Zilpha Elaw was born in 1790 to free black parents in Pennsylvania. One of twenty-two children, she was raised in a strong Christian home until age twelve, when her mother unexpectedly passed away and young Zilpha was sent to live with Pierson and Rebecca Mitchell, a Quaker couple who became her adoptive parents. Amidst this instability, she embraced the Methodist tradition and became a member of the church as a teenager.
At twenty, Zilpha married Joseph Elaw, who worked as a fuller (a trade that softened raw cloth using urine) in Burlington, New Jersey. The couple’s only daughter, Rebecca, was born a few years before Zilpha suffered the loss of Hannah, her older sister. It was Hannah’s deathbed premonition of her sister preaching that encouraged Zilpha Elaw to preach her first sermon at a camp meeting in 1819. She hid this calling from Joseph for a time.
Things changed in 1823 when Joseph Elaw succumbed to illness, leaving behind an eleven-year-old Rebecca and her mother, who felt the call to preach again. Transitioning out of her role as a stay-at-home mother, Zilpha threw herself into service. For nearly two decades, she worked as a domestic servant to provide for her daughter, opened a school for black children with Quaker support in Burlington, and traveled extensively as an itinerant preacher. Elaw’s circuit carried her as far north as Maine and as far south as Virginia, allowing her to address slaveowners and the enslaved, white and black, women and men alike. Her memoir recounts what it was like to be a woman of color traveling alone across the country, narrowly escaping threats of violence, imprisonment, and enslavement.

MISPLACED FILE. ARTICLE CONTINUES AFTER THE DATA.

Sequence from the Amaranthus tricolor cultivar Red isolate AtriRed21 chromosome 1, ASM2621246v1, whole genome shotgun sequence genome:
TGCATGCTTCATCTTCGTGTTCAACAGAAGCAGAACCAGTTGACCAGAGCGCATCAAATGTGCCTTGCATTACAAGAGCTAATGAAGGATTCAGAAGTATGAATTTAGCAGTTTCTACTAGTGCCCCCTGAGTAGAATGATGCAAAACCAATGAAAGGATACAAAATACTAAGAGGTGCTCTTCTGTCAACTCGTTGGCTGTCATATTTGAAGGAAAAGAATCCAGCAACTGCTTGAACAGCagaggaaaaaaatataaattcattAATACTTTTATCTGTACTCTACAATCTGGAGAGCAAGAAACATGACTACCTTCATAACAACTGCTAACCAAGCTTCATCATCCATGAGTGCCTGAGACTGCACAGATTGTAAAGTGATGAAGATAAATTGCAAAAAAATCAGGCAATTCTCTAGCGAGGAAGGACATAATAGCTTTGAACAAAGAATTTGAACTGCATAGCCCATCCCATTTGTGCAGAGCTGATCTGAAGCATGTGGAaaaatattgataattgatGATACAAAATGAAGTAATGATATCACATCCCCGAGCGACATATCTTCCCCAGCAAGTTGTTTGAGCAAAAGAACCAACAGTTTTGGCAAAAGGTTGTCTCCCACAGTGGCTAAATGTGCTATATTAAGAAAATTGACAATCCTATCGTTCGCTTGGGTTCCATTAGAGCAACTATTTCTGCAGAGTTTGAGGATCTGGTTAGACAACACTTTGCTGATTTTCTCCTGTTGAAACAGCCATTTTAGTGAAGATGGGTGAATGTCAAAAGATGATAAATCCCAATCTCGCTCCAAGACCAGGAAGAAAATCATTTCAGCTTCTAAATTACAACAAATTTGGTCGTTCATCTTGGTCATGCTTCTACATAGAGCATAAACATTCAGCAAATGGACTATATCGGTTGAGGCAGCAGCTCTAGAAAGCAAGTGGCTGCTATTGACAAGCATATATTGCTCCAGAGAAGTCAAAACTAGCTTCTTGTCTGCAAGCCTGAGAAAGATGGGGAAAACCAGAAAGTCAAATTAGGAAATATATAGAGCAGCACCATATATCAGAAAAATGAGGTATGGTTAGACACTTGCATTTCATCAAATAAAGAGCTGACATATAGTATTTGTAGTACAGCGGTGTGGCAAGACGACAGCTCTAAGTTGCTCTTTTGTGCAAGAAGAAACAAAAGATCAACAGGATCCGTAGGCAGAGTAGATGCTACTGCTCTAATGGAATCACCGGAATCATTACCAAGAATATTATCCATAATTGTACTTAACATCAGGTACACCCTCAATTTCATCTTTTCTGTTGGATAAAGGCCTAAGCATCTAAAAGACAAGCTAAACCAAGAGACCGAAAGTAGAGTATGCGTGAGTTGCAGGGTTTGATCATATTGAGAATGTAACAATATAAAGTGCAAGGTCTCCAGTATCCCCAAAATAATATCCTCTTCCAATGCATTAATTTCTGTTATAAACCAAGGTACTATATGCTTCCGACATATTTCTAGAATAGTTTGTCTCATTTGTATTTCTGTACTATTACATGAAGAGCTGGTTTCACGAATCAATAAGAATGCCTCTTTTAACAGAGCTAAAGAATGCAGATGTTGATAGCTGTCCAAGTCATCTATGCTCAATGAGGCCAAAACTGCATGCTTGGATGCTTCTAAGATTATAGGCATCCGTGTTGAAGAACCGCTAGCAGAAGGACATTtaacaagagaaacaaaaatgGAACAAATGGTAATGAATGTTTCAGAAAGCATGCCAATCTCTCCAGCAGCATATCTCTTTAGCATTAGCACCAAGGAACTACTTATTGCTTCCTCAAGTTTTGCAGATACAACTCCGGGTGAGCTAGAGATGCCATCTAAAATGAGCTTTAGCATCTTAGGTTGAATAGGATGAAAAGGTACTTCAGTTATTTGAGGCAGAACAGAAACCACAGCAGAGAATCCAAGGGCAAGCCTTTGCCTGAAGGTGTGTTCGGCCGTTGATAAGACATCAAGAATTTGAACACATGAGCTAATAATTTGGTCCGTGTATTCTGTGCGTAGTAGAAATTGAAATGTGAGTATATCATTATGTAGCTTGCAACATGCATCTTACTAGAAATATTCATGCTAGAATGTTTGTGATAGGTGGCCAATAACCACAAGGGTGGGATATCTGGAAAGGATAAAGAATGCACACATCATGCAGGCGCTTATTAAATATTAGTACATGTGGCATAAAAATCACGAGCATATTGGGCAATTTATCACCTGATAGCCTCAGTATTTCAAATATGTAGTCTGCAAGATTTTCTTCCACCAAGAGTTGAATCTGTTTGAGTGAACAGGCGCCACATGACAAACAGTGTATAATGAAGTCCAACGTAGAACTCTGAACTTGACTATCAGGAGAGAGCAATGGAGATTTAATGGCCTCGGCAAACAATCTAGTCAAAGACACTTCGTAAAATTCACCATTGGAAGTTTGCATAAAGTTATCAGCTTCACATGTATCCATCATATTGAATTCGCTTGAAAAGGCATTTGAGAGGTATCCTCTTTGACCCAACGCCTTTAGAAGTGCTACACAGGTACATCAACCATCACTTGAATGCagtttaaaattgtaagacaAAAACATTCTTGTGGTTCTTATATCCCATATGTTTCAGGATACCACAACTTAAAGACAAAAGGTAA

After nearly twenty years of preaching in America, Elaw relocated to the United Kingdom in 1840 to continue her ministry. Although the British had abolished slavery in 1833, Elaw did not explicitly preach an abolitionist message. Nonetheless, her presence in England was often seen through the lens of her race. In 1846, she published Memoirs […] of An American Female of Color which contains most of the information known about her life and was one of the first autobiographical works published by a black woman.
Though accounts of her British ministry are scarce, records indicate that Elaw was settled in London by 1850 with her second husband, a white man, Ralph Bressey Shum, who died four years after their marriage. Continuing to preach across rural England into the 1860s, she even had a chapel built in London to further her ministry. By the early 1870s, census records indicated that Elaw was suffering from partial paralysis and dementia, requiring a caretaker to accomplish daily tasks. Still living in London, and after a career of service spanning half a century, Elaw passed away on August 20, 1873 at 83 years of age.